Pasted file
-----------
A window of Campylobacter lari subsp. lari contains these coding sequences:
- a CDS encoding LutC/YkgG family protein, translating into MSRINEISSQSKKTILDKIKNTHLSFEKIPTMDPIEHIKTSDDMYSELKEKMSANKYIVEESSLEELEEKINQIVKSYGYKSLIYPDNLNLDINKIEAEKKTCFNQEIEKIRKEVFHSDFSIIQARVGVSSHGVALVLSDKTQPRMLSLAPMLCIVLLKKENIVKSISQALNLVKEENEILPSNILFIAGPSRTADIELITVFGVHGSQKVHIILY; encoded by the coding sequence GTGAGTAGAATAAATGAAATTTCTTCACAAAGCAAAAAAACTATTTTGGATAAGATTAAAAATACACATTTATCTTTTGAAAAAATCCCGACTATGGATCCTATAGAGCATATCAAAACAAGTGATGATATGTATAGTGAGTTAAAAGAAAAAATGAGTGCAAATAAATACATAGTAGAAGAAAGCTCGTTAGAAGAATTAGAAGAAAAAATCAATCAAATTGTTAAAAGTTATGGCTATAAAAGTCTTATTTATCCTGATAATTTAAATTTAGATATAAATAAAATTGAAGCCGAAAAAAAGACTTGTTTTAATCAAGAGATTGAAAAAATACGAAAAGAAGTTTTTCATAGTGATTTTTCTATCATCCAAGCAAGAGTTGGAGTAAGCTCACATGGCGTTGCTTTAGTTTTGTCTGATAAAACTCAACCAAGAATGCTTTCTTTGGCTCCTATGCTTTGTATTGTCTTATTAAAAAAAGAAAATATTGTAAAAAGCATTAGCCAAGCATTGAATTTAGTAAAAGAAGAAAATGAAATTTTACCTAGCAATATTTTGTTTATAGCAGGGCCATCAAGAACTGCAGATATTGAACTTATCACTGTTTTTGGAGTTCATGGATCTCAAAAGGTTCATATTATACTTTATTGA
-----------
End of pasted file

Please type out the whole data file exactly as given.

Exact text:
A window of Campylobacter lari subsp. lari contains these coding sequences:
- a CDS encoding LutC/YkgG family protein, translating into MSRINEISSQSKKTILDKIKNTHLSFEKIPTMDPIEHIKTSDDMYSELKEKMSANKYIVEESSLEELEEKINQIVKSYGYKSLIYPDNLNLDINKIEAEKKTCFNQEIEKIRKEVFHSDFSIIQARVGVSSHGVALVLSDKTQPRMLSLAPMLCIVLLKKENIVKSISQALNLVKEENEILPSNILFIAGPSRTADIELITVFGVHGSQKVHIILY; encoded by the coding sequence GTGAGTAGAATAAATGAAATTTCTTCACAAAGCAAAAAAACTATTTTGGATAAGATTAAAAATACACATTTATCTTTTGAAAAAATCCCGACTATGGATCCTATAGAGCATATCAAAACAAGTGATGATATGTATAGTGAGTTAAAAGAAAAAATGAGTGCAAATAAATACATAGTAGAAGAAAGCTCGTTAGAAGAATTAGAAGAAAAAATCAATCAAATTGTTAAAAGTTATGGCTATAAAAGTCTTATTTATCCTGATAATTTAAATTTAGATATAAATAAAATTGAAGCCGAAAAAAAGACTTGTTTTAATCAAGAGATTGAAAAAATACGAAAAGAAGTTTTTCATAGTGATTTTTCTATCATCCAAGCAAGAGTTGGAGTAAGCTCACATGGCGTTGCTTTAGTTTTGTCTGATAAAACTCAACCAAGAATGCTTTCTTTGGCTCCTATGCTTTGTATTGTCTTATTAAAAAAAGAAAATATTGTAAAAAGCATTAGCCAAGCATTGAATTTAGTAAAAGAAGAAAATGAAATTTTACCTAGCAATATTTTGTTTATAGCAGGGCCATCAAGAACTGCAGATATTGAACTTATCACTGTTTTTGGAGTTCATGGATCTCAAAAGGTTCATATTATACTTTATTGA